10 Tips for Teaching Outdoors

The following is a list of some of the tips and techniques teachers have found helpful when taking their students outdoors. 


1. Have clear expectations

Let students help create rules for going outside. Remind them they have a job to do outside and that this is different then recess. We encourage you to include ways to be respectful of the nature in your schoolyard as a part of your class's agreements. Review and remind students of the rules and expectations your class sets each time before going outside. 

2. set Natural boundaries

Let students go ahead of you to designated spaces. This allows them to spread out and explore and observe different things. It also gives an opportunity for those students that are exceptionally sneaky and quiet to stay focused and not get distracted or upset with louder peers. Some teachers have put out mini "stop" signs or cones where students wait for the teacher. One teacher put faces on the trees where students would wait. Others have used other natural boundaries such as a row of hedges, a specific tree stump, a fallen log, fence posts, etc. 

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3. establish a way to regroup

Establish a sound to use when its time to regroup. Some teachers have used a crow call or wolf howl. Students can repeat the noise and know to come circle up for further instructions or to see something interesting. 

4. Put Yourself In the Best Light

Don't have students looking into the sun. If you need to give instructions or want to share something with the students, position yourself so that your students aren't looking into the sun. You'll find its much easier for students to pay attention. 



5. Use Teachable Moments

A teachable moment is an unplanned opportunity to provide insight to students, or reinforce a topic that has been studied previously. Students should have a plan and a job while outdoors, but allow for students interests and curiosity lead the way. Students might discover a cool seed, a blooming flower, an interesting insect. When students are excited about something is their a way to connect it to the project at hand?


6. let students make their own discoveries

Students are going to be curious. You don’t have to answer all their questions! Encourage students to take charge and answer questions on their own.  Encourage them to continue asking more questions and making more discoveries. We recommend establishing a table or shelf in the classroom where students can bring in nature items they are excited about. Provide field guides or computer time for students to look up, identify, and learn about whatever caught their interest outdoors. Find ways to motivate them to continue learning on their own. Can they present to the class the information they’ve gathered? Can you offer a small incentive?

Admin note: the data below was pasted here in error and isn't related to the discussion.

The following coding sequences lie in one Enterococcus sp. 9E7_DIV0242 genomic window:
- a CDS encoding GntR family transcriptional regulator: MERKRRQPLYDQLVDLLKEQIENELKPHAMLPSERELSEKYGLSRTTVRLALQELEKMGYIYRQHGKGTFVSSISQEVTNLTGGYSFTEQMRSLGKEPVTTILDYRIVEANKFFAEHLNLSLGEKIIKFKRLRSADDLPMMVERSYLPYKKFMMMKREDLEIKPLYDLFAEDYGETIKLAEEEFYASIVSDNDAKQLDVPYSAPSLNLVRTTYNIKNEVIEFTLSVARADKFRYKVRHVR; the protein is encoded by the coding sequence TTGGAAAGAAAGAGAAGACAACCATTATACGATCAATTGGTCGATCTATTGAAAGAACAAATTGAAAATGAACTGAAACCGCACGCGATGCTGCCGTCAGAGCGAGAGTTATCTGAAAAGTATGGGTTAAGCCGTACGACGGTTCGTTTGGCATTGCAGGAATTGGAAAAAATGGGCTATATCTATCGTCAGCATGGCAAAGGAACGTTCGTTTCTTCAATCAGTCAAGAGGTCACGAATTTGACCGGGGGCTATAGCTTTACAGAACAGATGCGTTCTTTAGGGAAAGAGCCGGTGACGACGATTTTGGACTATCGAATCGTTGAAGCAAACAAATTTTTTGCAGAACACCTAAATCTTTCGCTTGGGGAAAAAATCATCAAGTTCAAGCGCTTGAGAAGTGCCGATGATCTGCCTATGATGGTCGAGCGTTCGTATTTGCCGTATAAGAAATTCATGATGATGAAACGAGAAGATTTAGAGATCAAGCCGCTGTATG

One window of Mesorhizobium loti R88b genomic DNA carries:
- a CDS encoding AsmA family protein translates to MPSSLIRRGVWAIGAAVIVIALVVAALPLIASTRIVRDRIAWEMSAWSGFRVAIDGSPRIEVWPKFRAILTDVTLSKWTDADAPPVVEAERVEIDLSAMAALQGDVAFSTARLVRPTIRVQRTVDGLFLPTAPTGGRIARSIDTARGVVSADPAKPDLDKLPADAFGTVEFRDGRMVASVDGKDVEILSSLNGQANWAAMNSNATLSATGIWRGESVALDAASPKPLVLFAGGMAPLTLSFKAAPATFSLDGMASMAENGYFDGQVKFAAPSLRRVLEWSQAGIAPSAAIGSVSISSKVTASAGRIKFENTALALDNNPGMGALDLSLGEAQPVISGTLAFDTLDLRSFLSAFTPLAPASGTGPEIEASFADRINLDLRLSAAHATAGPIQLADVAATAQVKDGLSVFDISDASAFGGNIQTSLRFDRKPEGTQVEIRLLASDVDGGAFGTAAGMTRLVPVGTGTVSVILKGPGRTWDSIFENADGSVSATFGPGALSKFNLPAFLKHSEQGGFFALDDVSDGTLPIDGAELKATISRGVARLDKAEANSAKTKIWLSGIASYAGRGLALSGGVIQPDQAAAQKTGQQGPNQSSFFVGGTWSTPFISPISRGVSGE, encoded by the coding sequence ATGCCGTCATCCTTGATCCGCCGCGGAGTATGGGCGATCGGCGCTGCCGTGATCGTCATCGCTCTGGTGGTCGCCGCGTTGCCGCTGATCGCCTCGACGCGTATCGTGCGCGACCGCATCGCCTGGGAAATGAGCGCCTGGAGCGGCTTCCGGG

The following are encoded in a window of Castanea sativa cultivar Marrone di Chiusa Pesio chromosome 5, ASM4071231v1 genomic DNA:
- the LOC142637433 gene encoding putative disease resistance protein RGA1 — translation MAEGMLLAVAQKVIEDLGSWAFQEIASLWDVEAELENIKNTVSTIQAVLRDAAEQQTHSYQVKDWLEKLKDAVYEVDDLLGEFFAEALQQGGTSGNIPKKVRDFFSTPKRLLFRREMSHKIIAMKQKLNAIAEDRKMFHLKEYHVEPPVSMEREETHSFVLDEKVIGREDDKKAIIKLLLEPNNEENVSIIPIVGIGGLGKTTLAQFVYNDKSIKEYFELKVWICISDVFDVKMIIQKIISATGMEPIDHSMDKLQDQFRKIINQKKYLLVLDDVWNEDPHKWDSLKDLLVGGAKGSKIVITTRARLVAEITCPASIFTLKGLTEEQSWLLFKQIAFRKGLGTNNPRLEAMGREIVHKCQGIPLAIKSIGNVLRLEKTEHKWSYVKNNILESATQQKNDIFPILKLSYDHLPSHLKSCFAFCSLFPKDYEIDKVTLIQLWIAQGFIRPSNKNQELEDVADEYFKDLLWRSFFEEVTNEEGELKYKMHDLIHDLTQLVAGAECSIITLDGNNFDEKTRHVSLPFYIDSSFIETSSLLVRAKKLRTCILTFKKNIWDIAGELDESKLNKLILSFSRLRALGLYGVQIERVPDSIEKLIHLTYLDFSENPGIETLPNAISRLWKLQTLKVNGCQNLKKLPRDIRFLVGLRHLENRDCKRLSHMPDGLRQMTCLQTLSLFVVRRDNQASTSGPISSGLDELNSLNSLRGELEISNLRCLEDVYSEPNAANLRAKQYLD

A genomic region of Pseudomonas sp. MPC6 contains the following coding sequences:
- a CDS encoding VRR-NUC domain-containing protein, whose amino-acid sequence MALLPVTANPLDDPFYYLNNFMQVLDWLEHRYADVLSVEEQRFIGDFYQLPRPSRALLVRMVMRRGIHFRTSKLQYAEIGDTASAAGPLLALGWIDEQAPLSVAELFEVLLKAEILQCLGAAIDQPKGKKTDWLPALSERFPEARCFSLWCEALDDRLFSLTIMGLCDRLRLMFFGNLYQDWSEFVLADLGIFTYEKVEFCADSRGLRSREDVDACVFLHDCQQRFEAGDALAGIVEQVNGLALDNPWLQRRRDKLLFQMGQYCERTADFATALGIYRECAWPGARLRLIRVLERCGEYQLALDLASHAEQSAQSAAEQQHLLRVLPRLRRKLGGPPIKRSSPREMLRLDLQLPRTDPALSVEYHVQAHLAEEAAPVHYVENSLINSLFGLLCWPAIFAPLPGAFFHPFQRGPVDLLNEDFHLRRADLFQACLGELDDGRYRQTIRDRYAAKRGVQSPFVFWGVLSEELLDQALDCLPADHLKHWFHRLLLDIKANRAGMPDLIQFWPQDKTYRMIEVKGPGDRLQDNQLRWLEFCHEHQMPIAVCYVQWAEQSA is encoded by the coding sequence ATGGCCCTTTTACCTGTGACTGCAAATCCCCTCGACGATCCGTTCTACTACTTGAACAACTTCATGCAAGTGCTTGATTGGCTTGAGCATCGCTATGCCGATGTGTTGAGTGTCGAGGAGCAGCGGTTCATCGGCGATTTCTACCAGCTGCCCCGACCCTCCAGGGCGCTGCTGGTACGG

7. use all your senses!

Encourage ways for students to use their senses. Have a call or hand motion that signals to students to listen. Have them choose a place to sit and spend some time mapping different sounds they hear. Have them look at the big picture and then zoom in. What is the tiniest detail they can observe? Can they feel the direction of the wind? Or know which tree they are touching by the feel of the bark? The scent of the leaves?

8. Establish a CONSISTENT schedule

Choose a day of the week to go out and make your project observations. This way students know to bring appropriate clothing for that day - no matter the weather! The more routinely they go outside, the better they get at coming prepared. Students also get excited to attend school that day knowing they will be going outside to make observations. Having a consistent schedule might even allow you to use parent volunteers to help manage smaller groups outdoors!

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9. Bring Technology

This could simply be a clipboard and paper or a science notebook and pencil for students to record observations. You could also use a camera to capture observations. A phone with field guide apps can also be handy. You could also use a phone to track your distance and map your schoolyard exploration. Bring botanical loupes or magnifying lenses to have students see the outdoors in a whole new way!


10. know that Every time is different

The weather will be different, the students energy levels will be different, the distractions will be different. Don't expect every trip outside to go perfectly. However, the more you go outside the better your students will get at knowing whats expected of them and accomplishing the tasks at hand. I've seen wild, excited, loud classes turn into the quietest, sneakiest, dedicated explorers after lots of trips outdoors. Keep going outside!